Cinque Terre: Where to hike and where to dine

Beena nadeem


Cinque Terre is a picturesque huddle of five villages perched on the steep bluffs that hug the Italian Riviera. In each village of Riomaggiore, Manarola, Corniglia, Vernazza, and Monterosso, the homes are painted in beautiful hues of golden yellows, ochres, greens and blushes of pink, rendering the whole panoply a honeypot scene on the rocky terrains upon which they perch. No wonder it draws the eye of hopeless romantics, gastronomes, and hikers alike.

The best time of year to visit Cinque Terre

Cinque Terre can get furiously crowded. As popularity continues to swell, it becomes a frustrating place to move around in during the summer months. For a tranquil feel, aim for the shoulder seasons around April and May and then September and October. The weather is still pleasantly warm and best to hike in, warm enough to still sit outdoors and even to swim. Best avoid November when the rain is often heavy and can induce landslides. 

Spectacular views

Hiking is big here: it’s hilly and steep and presents some of the most delicious views to drink in. Thankfully not all walking is geared towards the steely-limbed. You may find most popular walking trails pass close to the sea at the foot of hills and cliffs and, especially after heavy November rains, can at the mercy of landslides so don’t be surprised if you find bits of walking routes and trails closed for reconstruction.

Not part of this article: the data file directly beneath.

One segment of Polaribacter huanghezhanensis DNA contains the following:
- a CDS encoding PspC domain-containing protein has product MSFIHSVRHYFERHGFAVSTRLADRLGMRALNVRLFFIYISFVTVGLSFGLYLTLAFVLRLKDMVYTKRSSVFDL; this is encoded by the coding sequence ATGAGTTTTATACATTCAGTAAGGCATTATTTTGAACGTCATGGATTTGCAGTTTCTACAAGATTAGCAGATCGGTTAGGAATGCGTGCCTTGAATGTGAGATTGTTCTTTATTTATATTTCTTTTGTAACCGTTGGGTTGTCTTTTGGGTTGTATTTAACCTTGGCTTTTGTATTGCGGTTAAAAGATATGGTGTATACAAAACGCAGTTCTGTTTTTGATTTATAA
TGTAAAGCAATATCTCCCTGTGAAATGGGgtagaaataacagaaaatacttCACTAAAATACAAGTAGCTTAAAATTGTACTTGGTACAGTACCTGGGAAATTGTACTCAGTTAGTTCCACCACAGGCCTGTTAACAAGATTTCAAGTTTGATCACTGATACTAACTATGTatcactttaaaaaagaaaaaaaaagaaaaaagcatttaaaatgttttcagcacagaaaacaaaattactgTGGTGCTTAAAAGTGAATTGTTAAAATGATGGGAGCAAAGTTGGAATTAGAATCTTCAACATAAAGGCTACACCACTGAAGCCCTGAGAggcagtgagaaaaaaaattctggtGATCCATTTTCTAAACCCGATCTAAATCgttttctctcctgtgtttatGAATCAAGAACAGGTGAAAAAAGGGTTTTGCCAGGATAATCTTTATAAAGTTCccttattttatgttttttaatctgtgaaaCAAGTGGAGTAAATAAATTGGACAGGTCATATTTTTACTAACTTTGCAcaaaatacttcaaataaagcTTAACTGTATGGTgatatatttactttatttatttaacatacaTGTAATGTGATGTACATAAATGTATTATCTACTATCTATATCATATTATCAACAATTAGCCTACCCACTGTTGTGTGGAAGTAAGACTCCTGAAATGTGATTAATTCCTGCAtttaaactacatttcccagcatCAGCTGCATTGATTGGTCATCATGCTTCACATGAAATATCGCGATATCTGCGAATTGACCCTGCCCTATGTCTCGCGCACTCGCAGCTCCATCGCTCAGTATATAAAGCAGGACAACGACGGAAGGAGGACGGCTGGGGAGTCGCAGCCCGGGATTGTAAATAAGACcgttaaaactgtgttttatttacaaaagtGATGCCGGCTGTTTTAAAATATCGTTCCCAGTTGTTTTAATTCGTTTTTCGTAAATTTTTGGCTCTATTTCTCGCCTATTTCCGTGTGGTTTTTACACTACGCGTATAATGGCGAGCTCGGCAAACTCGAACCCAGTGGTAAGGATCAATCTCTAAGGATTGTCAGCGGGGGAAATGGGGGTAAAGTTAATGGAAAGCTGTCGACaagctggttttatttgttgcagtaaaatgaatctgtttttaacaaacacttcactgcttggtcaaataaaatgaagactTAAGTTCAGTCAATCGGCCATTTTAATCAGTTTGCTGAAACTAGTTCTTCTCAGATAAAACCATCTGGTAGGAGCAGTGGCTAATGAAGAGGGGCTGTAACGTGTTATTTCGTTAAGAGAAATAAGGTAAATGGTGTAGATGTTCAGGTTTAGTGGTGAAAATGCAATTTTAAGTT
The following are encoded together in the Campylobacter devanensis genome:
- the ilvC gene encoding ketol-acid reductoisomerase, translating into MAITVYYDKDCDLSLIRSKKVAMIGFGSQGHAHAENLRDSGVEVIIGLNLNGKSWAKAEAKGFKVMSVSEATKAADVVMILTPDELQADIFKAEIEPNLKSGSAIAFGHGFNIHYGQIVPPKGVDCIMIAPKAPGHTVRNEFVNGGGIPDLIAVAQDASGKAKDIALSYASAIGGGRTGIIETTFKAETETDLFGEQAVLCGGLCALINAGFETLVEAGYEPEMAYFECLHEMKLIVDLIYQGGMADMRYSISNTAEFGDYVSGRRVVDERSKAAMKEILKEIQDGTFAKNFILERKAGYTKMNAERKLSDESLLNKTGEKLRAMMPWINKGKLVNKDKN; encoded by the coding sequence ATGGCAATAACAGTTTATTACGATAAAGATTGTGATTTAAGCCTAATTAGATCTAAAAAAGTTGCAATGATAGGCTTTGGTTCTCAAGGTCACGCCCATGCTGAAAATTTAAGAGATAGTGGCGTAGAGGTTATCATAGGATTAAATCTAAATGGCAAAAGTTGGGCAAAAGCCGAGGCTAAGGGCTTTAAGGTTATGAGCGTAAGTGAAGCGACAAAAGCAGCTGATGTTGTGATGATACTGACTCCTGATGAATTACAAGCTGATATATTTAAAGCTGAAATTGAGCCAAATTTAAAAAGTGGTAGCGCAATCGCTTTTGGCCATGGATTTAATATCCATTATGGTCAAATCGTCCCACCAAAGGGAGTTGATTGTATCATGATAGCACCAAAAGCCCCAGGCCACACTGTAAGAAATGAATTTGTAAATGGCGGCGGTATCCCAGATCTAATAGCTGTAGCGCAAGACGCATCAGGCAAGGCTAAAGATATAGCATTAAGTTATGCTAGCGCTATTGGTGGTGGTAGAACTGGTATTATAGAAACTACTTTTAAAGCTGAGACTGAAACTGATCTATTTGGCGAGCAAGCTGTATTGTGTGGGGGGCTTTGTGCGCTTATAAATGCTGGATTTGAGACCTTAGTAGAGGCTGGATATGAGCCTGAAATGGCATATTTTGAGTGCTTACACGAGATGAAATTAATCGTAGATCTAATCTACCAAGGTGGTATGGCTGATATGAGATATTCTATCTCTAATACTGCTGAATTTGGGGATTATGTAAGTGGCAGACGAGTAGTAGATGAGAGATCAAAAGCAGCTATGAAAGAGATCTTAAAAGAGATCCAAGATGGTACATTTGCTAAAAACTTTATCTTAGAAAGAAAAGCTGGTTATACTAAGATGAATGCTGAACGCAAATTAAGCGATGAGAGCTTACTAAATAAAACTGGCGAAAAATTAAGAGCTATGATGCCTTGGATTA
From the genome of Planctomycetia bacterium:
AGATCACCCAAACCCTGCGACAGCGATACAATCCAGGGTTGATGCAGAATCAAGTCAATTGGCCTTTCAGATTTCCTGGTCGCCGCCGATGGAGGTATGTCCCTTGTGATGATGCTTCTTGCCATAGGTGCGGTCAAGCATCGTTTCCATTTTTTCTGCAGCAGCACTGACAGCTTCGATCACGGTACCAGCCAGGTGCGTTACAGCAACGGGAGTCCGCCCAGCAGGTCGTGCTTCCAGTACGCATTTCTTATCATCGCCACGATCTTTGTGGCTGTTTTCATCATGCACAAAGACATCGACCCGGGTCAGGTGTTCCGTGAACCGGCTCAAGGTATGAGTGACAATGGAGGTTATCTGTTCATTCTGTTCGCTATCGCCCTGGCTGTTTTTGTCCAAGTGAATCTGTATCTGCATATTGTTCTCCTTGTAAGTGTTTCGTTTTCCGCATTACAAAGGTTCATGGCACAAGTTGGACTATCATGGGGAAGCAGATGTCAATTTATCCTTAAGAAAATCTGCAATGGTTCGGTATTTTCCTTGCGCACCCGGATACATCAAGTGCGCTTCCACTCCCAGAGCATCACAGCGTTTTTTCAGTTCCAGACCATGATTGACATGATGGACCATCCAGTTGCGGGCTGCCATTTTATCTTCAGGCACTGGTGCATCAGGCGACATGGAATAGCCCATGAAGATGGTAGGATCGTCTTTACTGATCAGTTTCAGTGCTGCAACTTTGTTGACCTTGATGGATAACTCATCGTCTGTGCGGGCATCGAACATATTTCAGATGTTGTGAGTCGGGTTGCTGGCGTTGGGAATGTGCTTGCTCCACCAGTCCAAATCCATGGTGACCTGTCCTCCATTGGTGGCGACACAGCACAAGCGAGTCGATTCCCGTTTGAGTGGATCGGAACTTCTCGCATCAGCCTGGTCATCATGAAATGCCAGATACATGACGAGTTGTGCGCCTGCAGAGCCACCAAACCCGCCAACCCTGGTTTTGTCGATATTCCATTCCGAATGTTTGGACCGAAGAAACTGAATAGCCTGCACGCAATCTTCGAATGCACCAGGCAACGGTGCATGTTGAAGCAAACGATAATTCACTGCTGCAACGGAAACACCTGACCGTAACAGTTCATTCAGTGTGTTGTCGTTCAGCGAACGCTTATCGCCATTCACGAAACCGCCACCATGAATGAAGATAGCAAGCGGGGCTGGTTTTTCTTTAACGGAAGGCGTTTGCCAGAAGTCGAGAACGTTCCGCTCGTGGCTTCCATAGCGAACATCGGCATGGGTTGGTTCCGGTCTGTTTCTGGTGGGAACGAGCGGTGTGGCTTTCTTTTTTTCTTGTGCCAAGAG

There are often ways around – usually to go up over the hill it traverses. For this, your tired legs will be rewarded with incredible panoramas or rich wildflowers, trees dripping with lemons, and miles of the azure sea. If you’re not up for a long walk, a train service connects each village.

The Cinque Terre trails status can be checked daily or you can grab a map from tourist offices located at railway stations. Some trails (around four out of hundreds) require a Cinque Terre Card (sold at the entrance to the trail). To ensure you’re on track, follow the red and white markers placed every 10 metres or so along the walk. Oh, and don’t wear flip-flops: trainers or walking shoes are a must.

Credit: Benjamin Jopen

Take a hike

The Blue Path, also known as the ‘Sentiero Azzurro’, is the most famous hiking path as it connects the five villages but is currently closed due to heavy landslides in 2010. You can now only do parts of it. It’s expected to reopen in 2021, but there are plenty of other walks on offer. Try the Romaggiore Ring which does a full circle around the village and is a pleasantly easy hike. It’s best tackled from Montenero’s village parking, clockwise to the XI century parish church—the Sanctuary of Montenero. The church offers a spectacular ornate ceiling and you’ll get to see the sea coast at Montenero before descending lots of steps. Distance: 3.5 km